“East Avenue” is a collaboration between researchers at the University of Texas at Austin and Austin community residents and civic leaders who are committed to documenting and analyzing the past and present of racial and economic segregation in Austin, Texas, particularly as it affects the city’s longstanding African American community. Its goal is to produce new research to help shape initiatives—both legislative and grassroots—that will bring greater racial and economic equality to the city. 



The section of I-35 which now cuts through the heart of downtown Austin was once known as East Avenue. East Avenue was the dividing line between white and non-white Austin. Whites lived west of the avenue and Mexican Americans and African Americans lived to to the east of it. But this wasn’t always the case.  Prior to 1928, African Americans lived throughout the city in various enclaves. It was only in 1928 when city leaders created the “Negro District” just east of downtown in an effort to confine the Black population to one section of the city. African Americans were compelled to move there because it contained the city’s Black schools, Black parks, and other facilities. Throughout most of the 20th-century, even after the Civil Rights movement brought an end to statutory segregation, this area remained home to the city’s largest concentration of African Americans.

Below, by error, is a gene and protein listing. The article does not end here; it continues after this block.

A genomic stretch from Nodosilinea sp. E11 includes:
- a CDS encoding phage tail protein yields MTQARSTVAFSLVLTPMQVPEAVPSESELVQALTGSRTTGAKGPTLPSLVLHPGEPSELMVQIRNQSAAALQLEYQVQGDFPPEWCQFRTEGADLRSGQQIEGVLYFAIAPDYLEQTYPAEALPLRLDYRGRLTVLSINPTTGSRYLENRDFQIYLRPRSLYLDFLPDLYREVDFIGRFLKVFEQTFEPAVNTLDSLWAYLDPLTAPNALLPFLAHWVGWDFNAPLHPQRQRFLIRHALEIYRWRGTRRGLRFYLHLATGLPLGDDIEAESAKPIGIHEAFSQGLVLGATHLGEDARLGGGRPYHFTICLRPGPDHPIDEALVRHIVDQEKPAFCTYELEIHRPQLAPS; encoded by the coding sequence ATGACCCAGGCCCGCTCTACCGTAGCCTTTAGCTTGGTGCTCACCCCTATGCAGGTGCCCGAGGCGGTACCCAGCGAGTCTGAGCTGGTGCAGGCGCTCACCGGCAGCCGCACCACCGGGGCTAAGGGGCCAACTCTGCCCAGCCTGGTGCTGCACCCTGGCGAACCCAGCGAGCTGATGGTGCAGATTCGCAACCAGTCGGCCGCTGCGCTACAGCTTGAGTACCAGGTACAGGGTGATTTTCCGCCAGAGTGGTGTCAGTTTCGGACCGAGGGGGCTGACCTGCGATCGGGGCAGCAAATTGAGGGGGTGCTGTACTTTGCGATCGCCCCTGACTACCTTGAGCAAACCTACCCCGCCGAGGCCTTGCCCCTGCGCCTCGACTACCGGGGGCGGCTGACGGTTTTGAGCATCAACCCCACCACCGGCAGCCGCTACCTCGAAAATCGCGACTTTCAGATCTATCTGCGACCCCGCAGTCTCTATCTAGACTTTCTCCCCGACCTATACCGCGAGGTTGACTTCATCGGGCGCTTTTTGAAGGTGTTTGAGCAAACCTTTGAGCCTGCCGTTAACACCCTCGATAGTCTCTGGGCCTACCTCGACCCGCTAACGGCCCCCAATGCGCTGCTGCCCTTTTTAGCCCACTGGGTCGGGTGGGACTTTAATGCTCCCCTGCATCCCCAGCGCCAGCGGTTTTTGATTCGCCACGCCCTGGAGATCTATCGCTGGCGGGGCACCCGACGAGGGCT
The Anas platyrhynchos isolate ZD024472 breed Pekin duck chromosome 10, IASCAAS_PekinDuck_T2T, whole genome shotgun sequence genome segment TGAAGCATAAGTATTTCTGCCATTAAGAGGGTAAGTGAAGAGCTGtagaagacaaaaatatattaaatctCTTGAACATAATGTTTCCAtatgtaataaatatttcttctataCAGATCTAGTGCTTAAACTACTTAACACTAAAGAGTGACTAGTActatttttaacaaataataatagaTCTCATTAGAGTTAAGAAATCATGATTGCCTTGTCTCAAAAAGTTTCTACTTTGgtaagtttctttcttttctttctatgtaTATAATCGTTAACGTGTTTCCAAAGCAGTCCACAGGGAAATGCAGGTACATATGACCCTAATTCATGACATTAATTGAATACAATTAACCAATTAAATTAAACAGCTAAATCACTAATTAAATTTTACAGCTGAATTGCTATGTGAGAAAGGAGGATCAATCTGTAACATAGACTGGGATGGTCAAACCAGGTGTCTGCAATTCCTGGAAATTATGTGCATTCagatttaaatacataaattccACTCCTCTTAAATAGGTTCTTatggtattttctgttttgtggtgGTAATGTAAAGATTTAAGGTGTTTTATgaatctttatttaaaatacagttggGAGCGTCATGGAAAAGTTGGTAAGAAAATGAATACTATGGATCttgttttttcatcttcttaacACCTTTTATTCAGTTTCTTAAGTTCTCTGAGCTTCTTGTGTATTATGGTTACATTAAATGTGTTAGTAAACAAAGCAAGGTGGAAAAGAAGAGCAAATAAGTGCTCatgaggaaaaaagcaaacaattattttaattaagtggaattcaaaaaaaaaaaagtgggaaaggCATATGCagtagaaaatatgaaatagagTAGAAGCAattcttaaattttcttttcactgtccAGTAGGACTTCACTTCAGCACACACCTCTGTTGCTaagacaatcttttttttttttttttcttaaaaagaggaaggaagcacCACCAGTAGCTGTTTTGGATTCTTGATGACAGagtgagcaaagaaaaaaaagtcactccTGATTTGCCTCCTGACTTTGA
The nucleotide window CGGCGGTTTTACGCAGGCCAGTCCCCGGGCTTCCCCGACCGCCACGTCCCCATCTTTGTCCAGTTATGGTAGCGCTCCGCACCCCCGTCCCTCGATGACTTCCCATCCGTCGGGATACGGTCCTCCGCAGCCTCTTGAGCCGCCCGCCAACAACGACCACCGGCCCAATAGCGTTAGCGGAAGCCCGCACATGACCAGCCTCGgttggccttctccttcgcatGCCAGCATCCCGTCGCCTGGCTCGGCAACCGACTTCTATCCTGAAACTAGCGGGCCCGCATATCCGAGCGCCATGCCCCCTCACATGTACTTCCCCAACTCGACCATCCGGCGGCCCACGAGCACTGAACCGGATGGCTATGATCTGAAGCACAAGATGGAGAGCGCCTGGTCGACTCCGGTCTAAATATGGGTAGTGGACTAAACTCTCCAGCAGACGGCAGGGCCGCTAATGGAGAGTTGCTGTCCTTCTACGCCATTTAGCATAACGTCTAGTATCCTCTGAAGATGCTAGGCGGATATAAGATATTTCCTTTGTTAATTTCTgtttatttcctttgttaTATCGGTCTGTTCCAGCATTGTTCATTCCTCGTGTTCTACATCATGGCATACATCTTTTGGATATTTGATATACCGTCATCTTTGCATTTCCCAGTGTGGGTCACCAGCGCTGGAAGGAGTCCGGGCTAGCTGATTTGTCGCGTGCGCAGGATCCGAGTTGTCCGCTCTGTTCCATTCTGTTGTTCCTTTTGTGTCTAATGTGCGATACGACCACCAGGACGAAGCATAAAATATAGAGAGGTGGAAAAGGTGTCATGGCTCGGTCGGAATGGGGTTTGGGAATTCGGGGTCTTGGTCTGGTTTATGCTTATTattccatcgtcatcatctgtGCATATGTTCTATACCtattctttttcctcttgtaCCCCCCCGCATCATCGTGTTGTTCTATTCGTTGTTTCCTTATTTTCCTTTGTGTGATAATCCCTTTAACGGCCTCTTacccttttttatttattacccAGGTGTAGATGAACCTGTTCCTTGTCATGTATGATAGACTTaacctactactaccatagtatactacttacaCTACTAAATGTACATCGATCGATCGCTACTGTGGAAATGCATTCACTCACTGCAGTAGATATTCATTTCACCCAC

But then in the mid-to-late 1990s, the erstwhile Negro District and greater East Austin, became a primary site for gentrification. By 2010, the African American population was no longer a majority, as many longstanding residents sold their homes to newer, wealthier residents before relocating to the surrounding suburbs outside of the city limits. 

Between 2000 and 2010, Austin was the only major growing city in the United States to see an absolute numerical decline in its African American population. 

Today a new form of racial and economic segregation has taken hold of Austin. The urban core has been gentrified while lower incomes and poverty have populated the suburbs surrounding Austin proper. 

The current research of East Avenue focuses on the specific factors which led so many African Americans to leave the city of Austin over the past fifteen years.